To maintain safe and sterile work surfaces, a standard operating procedure for properly maintaining, cleaning and disinfecting equipment, work surfaces and non-work surfaces needs to be implemented.
Lab cleaning should include any high flat surfaces, such as the tops of refrigerators, freezers and incubators, which can collect dust and other potential contaminants.
In a similar way that a vault protects your valuables, protection of cell lines starts with a reliable BSC.
Choose a BSC that will ensure safe air filtration and prevent sample contamination which are designed for user simplicity and sample security.
Culture media should only be opened in the BSC and lab personnel should avoid clutter in the BSC workspace.
Use gentle arm movements to reduce disturbances in the clean downflow air while working.
Filter and airflow integrity should be tested yearly by a certified specialist. Inner surfaces should be cleaned and disinfected after each working session and all surfaces, including the tray under the working surface, should be cleaned and disinfected monthly with 70% ethanol or another appropriate disinfectant.
Furthermore, procedures need to be optimised to minimise the number of times the user removes their hands and arms from the BSC work area while manipulating samples.
The work should be planned so that the BSC can be loaded with the samples and supplies needed for the procedures and then to remove waste and clean-up after the procedure.
During the procedure the BSC operator only needs to work with items already inside the BSC work area. Regular cleaning procedures must be followed and spills must be cleaned immediately.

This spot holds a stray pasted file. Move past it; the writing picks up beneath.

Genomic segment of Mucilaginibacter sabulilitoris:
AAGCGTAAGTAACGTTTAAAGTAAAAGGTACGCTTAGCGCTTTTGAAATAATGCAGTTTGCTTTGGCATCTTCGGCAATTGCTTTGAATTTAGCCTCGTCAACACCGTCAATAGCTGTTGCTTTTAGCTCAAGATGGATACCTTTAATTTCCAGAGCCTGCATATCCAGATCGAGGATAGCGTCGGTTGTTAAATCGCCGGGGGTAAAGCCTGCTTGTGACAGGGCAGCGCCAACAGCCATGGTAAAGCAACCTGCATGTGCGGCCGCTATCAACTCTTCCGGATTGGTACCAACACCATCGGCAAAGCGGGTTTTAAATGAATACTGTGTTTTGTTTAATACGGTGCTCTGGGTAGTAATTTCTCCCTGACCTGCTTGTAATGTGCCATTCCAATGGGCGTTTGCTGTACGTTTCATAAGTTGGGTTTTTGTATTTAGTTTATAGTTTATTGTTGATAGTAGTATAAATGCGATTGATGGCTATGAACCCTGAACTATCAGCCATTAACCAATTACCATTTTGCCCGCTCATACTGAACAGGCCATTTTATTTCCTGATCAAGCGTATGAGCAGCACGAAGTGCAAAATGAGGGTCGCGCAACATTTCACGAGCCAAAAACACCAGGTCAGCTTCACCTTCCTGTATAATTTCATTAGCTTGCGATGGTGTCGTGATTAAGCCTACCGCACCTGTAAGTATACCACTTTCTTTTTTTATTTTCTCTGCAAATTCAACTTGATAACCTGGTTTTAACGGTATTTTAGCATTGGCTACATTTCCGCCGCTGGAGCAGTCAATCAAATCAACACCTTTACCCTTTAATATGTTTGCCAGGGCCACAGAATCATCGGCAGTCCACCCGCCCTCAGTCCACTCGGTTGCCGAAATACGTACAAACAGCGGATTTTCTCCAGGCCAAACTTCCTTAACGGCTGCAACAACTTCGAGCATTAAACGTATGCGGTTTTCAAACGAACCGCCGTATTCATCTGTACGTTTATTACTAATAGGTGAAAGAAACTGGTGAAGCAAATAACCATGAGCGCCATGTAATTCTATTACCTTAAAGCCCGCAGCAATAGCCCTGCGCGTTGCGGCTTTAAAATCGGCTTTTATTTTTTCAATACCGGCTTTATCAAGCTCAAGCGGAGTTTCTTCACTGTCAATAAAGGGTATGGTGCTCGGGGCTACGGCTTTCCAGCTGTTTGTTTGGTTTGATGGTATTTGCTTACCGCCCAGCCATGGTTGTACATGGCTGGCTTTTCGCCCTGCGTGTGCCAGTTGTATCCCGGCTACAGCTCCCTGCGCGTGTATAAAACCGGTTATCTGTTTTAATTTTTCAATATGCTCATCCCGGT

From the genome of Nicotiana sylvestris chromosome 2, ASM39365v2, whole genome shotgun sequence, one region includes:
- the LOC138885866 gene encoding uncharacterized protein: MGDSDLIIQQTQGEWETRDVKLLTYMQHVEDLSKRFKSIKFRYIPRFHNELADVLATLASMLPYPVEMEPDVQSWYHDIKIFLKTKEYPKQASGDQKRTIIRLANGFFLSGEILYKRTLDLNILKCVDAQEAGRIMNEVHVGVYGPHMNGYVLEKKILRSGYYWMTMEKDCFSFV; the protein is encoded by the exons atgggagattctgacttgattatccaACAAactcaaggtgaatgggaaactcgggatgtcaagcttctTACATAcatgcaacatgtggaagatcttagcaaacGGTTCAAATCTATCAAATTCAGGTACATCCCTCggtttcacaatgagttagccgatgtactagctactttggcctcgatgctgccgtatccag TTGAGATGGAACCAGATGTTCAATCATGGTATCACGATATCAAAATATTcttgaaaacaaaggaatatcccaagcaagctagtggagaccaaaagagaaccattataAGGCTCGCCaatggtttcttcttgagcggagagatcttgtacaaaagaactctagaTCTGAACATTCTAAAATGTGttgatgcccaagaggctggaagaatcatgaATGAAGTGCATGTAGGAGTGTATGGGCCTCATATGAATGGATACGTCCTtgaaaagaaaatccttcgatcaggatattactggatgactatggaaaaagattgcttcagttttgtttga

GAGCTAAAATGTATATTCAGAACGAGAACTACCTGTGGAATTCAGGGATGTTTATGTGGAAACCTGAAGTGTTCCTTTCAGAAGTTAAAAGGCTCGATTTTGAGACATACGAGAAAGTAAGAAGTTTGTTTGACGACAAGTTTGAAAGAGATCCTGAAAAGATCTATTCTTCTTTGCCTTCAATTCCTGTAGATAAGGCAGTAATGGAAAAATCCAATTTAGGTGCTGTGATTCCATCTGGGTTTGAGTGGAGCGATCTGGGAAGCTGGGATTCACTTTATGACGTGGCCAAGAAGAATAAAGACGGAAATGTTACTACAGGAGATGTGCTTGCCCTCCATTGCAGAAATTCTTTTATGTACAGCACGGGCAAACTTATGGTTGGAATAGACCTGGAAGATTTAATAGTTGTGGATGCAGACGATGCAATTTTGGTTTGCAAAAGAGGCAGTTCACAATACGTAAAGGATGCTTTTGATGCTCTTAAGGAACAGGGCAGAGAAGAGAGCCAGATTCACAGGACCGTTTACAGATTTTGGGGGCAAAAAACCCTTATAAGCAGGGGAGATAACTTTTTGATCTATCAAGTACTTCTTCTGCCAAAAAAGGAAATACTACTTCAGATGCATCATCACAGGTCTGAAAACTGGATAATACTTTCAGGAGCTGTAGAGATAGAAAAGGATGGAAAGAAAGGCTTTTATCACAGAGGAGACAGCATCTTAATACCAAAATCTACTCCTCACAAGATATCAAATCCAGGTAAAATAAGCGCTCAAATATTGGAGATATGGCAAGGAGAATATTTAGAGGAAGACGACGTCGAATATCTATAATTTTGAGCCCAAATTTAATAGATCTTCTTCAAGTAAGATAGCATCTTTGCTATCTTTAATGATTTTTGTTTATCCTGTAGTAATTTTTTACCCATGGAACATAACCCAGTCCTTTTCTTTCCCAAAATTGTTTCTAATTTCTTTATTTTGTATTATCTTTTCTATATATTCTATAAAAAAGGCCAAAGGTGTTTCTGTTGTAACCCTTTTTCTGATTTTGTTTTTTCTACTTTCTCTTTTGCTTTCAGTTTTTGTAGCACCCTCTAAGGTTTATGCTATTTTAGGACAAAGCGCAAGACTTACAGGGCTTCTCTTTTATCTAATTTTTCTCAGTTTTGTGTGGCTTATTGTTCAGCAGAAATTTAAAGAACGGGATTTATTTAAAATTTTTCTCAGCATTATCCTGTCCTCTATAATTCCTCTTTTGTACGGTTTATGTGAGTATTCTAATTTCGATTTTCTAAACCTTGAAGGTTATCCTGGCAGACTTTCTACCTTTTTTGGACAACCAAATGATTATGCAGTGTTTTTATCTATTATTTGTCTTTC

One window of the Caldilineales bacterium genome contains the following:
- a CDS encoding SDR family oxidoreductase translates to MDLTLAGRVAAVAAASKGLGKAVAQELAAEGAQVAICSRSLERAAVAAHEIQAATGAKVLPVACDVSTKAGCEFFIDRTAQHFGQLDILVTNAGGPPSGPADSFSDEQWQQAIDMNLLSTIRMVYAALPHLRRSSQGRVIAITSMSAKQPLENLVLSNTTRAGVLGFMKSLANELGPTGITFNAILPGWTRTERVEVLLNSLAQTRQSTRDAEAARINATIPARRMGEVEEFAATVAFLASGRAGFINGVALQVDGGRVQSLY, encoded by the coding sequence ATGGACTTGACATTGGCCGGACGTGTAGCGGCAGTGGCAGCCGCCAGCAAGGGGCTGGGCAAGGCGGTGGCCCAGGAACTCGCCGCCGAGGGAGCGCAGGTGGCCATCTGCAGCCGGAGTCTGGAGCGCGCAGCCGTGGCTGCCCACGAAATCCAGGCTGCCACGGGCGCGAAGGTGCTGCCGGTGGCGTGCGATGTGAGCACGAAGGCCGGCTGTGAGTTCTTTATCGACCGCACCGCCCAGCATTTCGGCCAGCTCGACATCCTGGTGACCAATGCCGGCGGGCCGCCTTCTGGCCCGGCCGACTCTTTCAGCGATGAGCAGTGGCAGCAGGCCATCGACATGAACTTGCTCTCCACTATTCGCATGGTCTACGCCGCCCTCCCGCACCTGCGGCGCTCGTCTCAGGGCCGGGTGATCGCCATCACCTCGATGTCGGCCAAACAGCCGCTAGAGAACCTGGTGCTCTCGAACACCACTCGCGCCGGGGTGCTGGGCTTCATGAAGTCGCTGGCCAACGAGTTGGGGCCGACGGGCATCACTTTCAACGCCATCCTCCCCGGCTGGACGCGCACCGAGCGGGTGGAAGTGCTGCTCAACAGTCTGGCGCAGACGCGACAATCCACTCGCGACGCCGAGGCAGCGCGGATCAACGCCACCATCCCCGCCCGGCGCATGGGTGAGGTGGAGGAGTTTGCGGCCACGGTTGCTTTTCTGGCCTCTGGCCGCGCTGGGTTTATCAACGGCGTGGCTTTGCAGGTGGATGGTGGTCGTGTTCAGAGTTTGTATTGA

Today’s new procedures and innovative protocols require a CO2 incubator with advanced features that help prevent contaminants from becoming established within the incubator or invading cultures once inside.
Understanding the fundamental features of CO2 incubators and assay requirements for successful experimentation is important to making an informed decision when purchasing an incubator.
Because microorganisms are our constant companions and they can enter any incubator each time the door is opened, investing in leading-edge technology incubator design is imperative to combating cell culture contamination.
Look for an incubator that works with you to control and combat contamination.
The Thermo Scientific Forma incubator, for example, can offer HEPA filtration that scrubs the entire chamber air volume every 60 seconds to establish ISO 5 cleanroom conditions within five minutes after every door opening.
This feature is available in either a water-jacketed or a direct heat format. Direct heat incubators can offer additional protection with an automated high temperature cycle that saves time by eliminating the need to autoclave internal parts.
The Thermo Scientific Heracell CO2 incubator provides a 100% pure copper internal chamber and parts, as well as high temperature decontamination.
Also available today are advanced, precise microprocessor features for CO2 sensors, humidity control and onboard data monitoring that allow researchers to perform their best work in a trouble-free environment.
Key features for an incubator include:
- Easy-to-clean surfaces
- Copper interior chambers
- Good air filtration - HEPA filters
- Automated high-temperature disinfection cycle
- Solid-glass, divided, gas-tight inner door
- External water source
- Data logging and touch screen controls
- Advanced CO2 and O2 sensors
Contamination most frequently occurs through avoidable procedural errors.
Without good aseptic practices and consistently applied cell culture management procedures, chronic contamination problems have a higher probability of occurrence.
A properly managed laboratory will provide researchers with an environment that reduces the chances of accidents and errors and leads to more consistent and reliable performance.
The third and final part of the series will provide useful advice on how to choose a membrane and filtration product.